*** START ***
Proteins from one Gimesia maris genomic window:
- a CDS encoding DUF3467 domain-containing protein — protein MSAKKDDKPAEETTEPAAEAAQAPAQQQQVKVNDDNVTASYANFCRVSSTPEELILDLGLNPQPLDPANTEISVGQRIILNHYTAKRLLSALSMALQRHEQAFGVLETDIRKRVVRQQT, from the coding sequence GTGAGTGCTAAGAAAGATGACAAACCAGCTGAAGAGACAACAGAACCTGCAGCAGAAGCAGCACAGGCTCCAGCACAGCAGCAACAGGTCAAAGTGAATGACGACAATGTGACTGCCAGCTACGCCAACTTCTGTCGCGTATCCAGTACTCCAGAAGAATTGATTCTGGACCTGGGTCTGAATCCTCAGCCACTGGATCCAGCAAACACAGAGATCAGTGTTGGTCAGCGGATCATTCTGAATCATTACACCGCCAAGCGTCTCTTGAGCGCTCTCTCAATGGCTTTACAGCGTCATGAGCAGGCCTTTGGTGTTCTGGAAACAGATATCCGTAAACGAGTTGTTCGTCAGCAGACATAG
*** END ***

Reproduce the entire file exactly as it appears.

Proteins from one Gimesia maris genomic window:
- a CDS encoding DUF3467 domain-containing protein — protein MSAKKDDKPAEETTEPAAEAAQAPAQQQQVKVNDDNVTASYANFCRVSSTPEELILDLGLNPQPLDPANTEISVGQRIILNHYTAKRLLSALSMALQRHEQAFGVLETDIRKRVVRQQT, from the coding sequence GTGAGTGCTAAGAAAGATGACAAACCAGCTGAAGAGACAACAGAACCTGCAGCAGAAGCAGCACAGGCTCCAGCACAGCAGCAACAGGTCAAAGTGAATGACGACAATGTGACTGCCAGCTACGCCAACTTCTGTCGCGTATCCAGTACTCCAGAAGAATTGATTCTGGACCTGGGTCTGAATCCTCAGCCACTGGATCCAGCAAACACAGAGATCAGTGTTGGTCAGCGGATCATTCTGAATCATTACACCGCCAAGCGTCTCTTGAGCGCTCTCTCAATGGCTTTACAGCGTCATGAGCAGGCCTTTGGTGTTCTGGAAACAGATATCCGTAAACGAGTTGTTCGTCAGCAGACATAG